HIV/AIDS programs. HIV/AIDS programs within SAMHSA will decrease by $1.14 million to $1.12 billion in 2006 and are proposed to be levelly funded in fiscal year 2007. However, the president has proposed a new initiative to focus on HIV testing, health care and outreach. Under the 2007 budget, the Centers for Disease Control and Prevention would receive an additional $93 million, and the Health Resources and Services Administration would receive an additional $95 million for Ryan White CARE Act programs, which provide care and treatment services for people living with HIV/AIDS.
Children's programs. In general, the president's budget proposes cuts or level funding for most children's programs under the Department of Health and Human Services. Basic state grants for improving protective services and discretionary grants for research and demonstrations under the Child Abuse Prevention and Treatment Act would receive level funding. In addition, Head Start funding was reduced by $90 million to $6.79 billion. Funding for children's mental health services was levelly funded at $104 million. However, the Administration for Children and Families would receive $46.7 billion in 2007, a $795 million increase.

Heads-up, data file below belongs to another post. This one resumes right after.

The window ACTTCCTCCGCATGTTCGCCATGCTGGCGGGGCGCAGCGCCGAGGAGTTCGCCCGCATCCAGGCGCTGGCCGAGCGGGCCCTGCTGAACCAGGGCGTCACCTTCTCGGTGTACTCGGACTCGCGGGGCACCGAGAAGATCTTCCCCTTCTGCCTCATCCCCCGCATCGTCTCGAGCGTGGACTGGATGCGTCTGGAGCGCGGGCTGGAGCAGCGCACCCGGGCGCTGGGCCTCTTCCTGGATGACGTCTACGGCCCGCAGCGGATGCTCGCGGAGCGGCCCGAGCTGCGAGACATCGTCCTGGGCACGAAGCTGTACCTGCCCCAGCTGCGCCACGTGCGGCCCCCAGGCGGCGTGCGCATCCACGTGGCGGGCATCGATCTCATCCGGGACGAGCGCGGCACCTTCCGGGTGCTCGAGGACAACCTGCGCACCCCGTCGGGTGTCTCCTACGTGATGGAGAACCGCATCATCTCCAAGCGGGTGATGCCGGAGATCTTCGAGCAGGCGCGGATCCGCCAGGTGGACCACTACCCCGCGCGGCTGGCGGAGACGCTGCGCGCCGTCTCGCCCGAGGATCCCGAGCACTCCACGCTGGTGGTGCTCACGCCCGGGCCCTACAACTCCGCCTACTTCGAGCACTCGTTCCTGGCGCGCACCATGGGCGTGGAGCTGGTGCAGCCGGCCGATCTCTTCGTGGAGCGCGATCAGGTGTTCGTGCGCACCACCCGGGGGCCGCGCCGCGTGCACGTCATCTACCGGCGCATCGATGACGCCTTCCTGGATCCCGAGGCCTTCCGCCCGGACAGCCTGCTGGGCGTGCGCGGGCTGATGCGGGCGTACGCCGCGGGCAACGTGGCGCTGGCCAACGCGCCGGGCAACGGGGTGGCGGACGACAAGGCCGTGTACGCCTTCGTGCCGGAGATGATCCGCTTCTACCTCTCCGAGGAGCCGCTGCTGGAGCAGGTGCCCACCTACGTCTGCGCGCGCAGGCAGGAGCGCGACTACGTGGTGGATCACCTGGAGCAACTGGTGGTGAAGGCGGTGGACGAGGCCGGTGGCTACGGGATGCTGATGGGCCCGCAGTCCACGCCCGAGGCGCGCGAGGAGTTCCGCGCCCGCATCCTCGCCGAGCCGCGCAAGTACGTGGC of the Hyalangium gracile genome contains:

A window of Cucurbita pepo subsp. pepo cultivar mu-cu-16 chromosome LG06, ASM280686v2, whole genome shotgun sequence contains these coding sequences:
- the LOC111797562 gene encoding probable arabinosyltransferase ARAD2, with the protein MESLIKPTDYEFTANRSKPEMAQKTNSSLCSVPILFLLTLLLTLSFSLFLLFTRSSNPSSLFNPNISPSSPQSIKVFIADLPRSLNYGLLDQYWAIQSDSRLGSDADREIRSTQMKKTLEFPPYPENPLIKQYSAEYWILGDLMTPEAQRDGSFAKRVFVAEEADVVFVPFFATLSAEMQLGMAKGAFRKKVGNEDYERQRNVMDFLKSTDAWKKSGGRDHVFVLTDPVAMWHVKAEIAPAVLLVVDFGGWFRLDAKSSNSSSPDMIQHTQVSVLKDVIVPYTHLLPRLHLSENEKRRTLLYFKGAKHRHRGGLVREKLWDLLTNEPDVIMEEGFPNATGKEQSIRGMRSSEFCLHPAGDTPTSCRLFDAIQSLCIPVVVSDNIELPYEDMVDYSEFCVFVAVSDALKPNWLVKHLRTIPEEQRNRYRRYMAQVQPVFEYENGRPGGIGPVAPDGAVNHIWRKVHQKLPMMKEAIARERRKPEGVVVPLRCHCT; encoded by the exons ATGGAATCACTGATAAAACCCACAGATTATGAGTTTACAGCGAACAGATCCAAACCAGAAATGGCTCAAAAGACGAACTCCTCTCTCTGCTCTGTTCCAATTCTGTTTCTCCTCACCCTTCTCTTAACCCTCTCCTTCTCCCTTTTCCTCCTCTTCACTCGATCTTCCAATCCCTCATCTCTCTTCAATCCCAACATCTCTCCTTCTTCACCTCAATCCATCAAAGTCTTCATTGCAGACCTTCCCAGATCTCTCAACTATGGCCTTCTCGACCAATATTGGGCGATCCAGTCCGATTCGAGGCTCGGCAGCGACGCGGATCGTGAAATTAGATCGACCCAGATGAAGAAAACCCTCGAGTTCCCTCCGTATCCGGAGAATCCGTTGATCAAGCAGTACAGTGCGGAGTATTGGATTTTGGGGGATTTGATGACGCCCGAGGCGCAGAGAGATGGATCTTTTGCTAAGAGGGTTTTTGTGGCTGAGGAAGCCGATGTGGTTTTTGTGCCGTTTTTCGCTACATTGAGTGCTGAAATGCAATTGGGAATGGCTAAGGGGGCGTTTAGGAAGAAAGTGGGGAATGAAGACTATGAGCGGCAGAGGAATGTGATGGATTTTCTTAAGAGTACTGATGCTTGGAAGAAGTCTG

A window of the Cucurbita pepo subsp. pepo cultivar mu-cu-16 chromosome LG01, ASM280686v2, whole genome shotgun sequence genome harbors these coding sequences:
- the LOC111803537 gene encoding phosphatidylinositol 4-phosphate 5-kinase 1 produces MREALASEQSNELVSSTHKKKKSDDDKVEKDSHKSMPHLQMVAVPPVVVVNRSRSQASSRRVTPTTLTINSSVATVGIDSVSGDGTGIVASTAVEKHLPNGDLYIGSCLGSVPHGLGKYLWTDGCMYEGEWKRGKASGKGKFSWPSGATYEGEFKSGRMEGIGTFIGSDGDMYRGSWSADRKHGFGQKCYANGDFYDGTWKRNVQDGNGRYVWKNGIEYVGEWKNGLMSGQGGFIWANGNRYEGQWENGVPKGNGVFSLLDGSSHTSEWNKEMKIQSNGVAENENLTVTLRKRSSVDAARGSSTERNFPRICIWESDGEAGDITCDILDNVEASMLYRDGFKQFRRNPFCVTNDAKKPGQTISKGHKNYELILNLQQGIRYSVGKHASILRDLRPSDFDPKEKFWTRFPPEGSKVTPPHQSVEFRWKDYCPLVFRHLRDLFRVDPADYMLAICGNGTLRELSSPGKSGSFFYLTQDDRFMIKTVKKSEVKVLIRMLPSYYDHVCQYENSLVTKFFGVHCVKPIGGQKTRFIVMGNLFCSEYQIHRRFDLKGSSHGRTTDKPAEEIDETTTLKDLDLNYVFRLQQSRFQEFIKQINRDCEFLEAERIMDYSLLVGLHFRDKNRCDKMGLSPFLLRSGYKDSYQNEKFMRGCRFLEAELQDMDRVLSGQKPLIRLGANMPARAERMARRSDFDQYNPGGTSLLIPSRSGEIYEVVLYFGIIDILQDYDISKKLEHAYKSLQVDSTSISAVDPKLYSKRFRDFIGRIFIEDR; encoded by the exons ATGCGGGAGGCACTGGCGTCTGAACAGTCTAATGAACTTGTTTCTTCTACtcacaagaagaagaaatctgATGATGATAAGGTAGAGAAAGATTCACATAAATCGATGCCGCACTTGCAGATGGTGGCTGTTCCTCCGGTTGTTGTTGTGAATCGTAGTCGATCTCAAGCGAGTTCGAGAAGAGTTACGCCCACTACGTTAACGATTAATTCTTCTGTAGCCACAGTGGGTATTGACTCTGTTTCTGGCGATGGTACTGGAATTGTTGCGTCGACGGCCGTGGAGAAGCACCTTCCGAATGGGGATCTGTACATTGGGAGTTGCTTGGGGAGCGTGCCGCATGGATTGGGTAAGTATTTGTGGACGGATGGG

Programs for older adults. The administration's proposed 2007 budget calls for $1.3 billion in funding for the Administration on Aging, a $28 million decrease from 2006. The most significant of these cuts would eliminate Preventive Health Services and Alzheimer's Disease Demonstration Grants. Also proposed are slight decreases to the National Family Caregiver Support Program and the Protection of Vulnerable Older Americans Program. The single proposed increase is $28 million to implement the Choices for Independence Program.
Programs for women. The administration's budget for the recently reauthorized Violence Against Women Act programs includes $347 million for Prevention and Prosecution Programs, a decrease of $39.5 million; $125 million for Battered Women's Shelters, a decrease of $1 million; and level funding of $3 million for the National Domestic Violence Hotline. The administration also included cuts to the Public Health Service's Office on Women's Health, the Department of Labor's Women's Bureau and family planning services.
Want to advocate for the funding of vital federal programs? For further information on how to get involved, contact the APA Public Policy Office via e-mail or visit its Web site.